The relations between India and Africa have long historical roots. For many centuries, the peoples of the two parts of the world have interacted at the levels of economics, politics, and socio-cultural practices. Economically, there have been trade transactions in both natural and human resources. Some of the natural resources include cotton, spices, and other foodstuffs. The human resources became items of trade especially when African slaves crossed the Indian Ocean to parts of Asia, including India. Politically, India, just like many African countries, was once a former British colony, for over two centuries. India’s fight for independence, led by the likes of Mahatma Gandhi and Jawaharlal Nehru, among others, leading to India’s independence, inspired many African nationalists. The then newly independent Indian government also helped African nationalist movements to achieve their goals. On the socio-cultural scene, there has been exchange of ideas, education opportunities, religious beliefs, and medical drugs and equipment over the years. This article retraces and highlights these relations and suggests a way forward for all parties involved, during the 21st century and beyond.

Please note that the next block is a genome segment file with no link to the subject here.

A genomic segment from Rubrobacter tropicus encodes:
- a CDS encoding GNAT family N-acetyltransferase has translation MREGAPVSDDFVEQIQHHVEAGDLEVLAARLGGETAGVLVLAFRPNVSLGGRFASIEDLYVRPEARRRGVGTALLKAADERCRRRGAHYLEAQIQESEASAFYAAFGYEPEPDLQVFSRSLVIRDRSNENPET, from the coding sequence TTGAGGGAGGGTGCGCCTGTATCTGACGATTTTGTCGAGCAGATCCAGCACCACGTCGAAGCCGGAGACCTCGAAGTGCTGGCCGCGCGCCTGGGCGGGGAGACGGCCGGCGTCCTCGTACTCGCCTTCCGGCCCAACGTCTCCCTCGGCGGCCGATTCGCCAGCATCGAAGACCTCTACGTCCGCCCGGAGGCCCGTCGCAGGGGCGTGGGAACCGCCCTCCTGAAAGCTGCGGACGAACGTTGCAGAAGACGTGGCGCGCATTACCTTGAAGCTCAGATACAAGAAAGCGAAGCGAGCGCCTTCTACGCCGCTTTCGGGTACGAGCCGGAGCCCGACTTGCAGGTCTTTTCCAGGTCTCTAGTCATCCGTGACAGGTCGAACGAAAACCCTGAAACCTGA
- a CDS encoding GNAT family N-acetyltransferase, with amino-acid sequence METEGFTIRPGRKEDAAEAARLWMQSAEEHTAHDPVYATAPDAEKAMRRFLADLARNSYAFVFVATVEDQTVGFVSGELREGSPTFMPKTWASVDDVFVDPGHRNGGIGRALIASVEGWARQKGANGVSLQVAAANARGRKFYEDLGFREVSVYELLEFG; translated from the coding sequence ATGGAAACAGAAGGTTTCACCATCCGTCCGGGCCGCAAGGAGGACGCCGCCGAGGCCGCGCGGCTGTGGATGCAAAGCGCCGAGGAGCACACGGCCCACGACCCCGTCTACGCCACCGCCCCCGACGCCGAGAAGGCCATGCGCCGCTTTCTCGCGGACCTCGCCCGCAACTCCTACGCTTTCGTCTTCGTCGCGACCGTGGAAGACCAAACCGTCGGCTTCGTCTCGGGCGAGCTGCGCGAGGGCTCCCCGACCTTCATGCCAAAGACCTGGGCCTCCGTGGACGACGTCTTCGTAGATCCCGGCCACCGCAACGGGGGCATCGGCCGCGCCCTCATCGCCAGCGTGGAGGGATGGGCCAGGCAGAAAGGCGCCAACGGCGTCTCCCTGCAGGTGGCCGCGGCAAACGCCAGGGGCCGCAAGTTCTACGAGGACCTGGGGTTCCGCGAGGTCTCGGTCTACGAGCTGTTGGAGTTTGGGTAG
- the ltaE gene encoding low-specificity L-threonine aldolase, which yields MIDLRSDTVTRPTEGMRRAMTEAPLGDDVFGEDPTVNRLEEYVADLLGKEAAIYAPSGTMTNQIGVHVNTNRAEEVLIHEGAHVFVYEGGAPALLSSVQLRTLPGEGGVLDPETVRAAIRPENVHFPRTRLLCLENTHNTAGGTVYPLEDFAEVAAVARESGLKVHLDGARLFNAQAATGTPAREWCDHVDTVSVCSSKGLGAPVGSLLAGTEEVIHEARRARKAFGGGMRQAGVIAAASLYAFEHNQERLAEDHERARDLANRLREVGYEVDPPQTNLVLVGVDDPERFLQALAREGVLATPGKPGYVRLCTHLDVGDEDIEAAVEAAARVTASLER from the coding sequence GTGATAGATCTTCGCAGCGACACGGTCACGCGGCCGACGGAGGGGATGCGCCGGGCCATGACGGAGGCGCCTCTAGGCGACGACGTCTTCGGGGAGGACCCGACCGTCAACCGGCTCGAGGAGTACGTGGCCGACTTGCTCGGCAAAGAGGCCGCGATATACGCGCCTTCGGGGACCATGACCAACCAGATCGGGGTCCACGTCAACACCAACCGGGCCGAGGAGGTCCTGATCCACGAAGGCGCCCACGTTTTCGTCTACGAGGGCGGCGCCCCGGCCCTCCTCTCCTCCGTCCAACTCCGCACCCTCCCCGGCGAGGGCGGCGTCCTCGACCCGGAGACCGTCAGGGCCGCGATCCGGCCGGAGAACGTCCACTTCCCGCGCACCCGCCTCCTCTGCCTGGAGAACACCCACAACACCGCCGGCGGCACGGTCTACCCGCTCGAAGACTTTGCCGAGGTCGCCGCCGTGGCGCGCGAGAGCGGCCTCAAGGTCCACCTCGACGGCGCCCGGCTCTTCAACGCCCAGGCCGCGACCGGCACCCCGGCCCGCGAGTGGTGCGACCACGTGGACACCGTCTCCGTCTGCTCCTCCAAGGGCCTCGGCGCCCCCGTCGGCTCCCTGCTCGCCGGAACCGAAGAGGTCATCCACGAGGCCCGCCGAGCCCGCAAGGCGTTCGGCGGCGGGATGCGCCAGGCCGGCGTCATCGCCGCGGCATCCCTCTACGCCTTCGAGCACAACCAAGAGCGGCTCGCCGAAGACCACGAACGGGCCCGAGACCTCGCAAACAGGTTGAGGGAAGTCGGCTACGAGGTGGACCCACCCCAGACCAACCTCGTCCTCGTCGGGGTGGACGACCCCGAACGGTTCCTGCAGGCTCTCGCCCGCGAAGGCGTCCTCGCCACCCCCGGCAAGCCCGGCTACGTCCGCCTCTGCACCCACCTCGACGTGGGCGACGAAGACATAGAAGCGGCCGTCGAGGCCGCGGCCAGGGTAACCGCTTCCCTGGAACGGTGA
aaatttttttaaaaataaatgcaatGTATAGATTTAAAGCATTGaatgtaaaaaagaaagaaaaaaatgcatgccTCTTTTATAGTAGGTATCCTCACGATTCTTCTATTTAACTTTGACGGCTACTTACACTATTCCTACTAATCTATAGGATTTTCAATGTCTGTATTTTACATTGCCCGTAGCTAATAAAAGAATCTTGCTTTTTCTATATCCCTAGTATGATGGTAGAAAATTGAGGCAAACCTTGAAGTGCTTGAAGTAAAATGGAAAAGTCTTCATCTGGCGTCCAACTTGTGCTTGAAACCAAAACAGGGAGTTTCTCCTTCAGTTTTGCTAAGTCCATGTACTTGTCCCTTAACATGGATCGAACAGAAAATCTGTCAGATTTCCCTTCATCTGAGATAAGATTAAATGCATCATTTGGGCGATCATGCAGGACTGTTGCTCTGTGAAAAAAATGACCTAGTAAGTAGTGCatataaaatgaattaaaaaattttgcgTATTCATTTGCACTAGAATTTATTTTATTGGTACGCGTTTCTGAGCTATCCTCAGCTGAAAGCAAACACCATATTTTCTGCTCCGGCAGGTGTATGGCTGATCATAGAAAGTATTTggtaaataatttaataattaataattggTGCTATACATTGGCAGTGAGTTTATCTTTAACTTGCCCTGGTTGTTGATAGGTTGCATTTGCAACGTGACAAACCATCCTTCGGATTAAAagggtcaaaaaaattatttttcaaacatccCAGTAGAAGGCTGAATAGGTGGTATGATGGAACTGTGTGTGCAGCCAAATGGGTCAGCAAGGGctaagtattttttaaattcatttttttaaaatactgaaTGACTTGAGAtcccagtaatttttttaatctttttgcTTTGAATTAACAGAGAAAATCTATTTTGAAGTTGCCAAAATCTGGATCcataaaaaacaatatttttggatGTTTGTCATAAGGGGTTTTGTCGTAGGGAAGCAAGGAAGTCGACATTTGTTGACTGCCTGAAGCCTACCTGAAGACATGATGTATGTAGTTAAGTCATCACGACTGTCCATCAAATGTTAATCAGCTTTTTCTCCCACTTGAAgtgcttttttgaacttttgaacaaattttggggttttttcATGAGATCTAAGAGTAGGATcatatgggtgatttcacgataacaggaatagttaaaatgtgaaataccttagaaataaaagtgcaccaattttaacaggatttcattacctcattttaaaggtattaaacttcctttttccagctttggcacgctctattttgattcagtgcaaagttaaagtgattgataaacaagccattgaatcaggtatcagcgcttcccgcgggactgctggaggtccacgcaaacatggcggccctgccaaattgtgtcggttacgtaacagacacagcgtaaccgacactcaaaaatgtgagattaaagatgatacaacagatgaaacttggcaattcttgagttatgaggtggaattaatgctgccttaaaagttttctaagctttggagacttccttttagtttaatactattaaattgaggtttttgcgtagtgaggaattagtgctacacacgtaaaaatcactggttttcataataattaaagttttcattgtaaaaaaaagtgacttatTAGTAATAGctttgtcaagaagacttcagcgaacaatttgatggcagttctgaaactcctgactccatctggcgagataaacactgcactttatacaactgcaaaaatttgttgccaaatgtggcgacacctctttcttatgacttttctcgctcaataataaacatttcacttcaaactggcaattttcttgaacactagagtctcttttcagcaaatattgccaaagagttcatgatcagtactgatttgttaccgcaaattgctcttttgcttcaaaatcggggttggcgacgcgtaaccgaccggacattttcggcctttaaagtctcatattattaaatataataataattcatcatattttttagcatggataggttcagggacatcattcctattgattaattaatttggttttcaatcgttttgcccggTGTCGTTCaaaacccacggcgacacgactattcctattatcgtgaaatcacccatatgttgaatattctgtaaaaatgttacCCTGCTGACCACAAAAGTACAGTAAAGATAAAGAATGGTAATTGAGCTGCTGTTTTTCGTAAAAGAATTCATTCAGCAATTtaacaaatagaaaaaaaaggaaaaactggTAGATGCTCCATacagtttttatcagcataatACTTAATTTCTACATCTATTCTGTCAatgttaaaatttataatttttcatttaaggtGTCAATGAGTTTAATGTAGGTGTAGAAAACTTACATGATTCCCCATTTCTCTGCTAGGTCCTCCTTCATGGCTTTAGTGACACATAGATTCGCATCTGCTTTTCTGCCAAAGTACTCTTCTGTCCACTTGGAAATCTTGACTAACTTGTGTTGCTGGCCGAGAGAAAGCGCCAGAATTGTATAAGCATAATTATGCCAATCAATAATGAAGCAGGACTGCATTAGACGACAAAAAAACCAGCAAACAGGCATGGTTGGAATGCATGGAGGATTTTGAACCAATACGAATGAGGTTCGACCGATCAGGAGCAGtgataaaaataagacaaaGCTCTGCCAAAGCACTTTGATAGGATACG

India and Africa Relations at Independence
When India attained her independence in August 1947, Prime Minister Jawaharlal Nehru made it his government’s priority to create friendly, cooperative, and mutually constructive relationships between his government and those of the African countries upon their gaining of independence. To achieve that, he encouraged and fully supported African nationalist movements and political parties. India was one of the key organizers of the Asian-African Conference, held in Bandung, Indonesia, in 1955. At that conference, India and the other Non-Aligned Movement (NAM) members committed themselves to do the following things: firstly, to promote trade and economic development and cooperation in the Asia-African region. Secondly, to enhance the development of cultural cooperation between the Asian and African countries, some of which had been hampered by centuries of European colonial rule. Lastly, to promote the extension of human rights and self-determination for the African countries. They argued that the denial of independence to Africans was racially influenced and denied the Africans their dignity. As the African countries gained independence, from 1956 onward, the Indian government did not hesitate to establish formal diplomatic relations and offices there. The African countries also reciprocated.
Economic, Political, and Socio-Cultural Relations since Independence